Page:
In 1967, Japan banned weapons exports—first to selected countries, then worldwide. Now, PM Shinzo Abe is ditching those rules, the New York Times reports. A key reason: As China exhibits growing military strength, Abe wants "to maintain the balance of power in the region," an expert says. The move offers a boost for Japanese defense companies in a country whose military budget remains tight; what's more, the country can now more easily join multinational weapons development efforts, the Times notes.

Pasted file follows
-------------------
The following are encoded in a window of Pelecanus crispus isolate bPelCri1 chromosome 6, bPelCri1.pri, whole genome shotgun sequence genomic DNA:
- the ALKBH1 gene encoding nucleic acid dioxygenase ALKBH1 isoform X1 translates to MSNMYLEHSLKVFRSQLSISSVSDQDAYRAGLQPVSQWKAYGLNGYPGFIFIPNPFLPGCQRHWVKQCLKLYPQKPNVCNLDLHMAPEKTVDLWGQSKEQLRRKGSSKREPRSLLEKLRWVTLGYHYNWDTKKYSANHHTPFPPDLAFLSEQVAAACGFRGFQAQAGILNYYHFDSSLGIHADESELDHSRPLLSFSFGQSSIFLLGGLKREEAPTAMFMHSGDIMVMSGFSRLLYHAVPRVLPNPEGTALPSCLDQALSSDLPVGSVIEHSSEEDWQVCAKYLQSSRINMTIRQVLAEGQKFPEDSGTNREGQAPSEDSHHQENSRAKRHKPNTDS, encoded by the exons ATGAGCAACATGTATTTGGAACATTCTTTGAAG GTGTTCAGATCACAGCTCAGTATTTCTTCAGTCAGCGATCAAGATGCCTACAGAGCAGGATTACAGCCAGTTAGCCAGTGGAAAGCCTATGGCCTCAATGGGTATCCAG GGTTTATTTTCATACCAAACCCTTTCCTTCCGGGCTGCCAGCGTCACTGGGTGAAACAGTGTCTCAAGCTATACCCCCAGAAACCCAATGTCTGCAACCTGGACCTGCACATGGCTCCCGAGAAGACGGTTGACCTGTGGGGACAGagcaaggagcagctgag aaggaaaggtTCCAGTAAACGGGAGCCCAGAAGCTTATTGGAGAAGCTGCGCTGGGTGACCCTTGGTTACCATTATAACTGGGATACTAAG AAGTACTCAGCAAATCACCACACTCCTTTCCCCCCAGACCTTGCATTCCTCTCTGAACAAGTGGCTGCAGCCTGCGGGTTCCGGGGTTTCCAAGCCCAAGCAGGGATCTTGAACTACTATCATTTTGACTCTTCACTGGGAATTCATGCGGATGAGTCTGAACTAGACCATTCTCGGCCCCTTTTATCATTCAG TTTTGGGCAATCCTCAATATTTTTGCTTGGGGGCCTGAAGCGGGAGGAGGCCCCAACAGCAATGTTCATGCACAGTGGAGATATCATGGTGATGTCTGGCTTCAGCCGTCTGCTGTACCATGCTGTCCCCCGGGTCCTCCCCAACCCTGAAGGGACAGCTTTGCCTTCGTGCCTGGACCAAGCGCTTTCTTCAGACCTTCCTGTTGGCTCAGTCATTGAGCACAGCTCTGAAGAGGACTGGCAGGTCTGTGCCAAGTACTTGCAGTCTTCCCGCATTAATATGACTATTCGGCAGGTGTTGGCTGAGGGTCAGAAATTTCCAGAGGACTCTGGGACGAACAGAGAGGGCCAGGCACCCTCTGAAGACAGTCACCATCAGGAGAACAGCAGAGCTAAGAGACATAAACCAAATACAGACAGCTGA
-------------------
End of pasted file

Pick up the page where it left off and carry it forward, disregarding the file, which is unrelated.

Japan is also looking to bolster its defense alliance with the US, whose officials have previously suggested they'd support an end to the ban. Despite the change, the Japan Times notes, the country will retain a largely pacifist philosophy. "Japan has proactively contributed to international peace. And this stance won’t change moving forward," says the defense minister. Indeed, the change is limited: Exports will only be allowed to allied and partnered countries, and those countries can't sell arms onward without Japan's OK, the New York Times notes.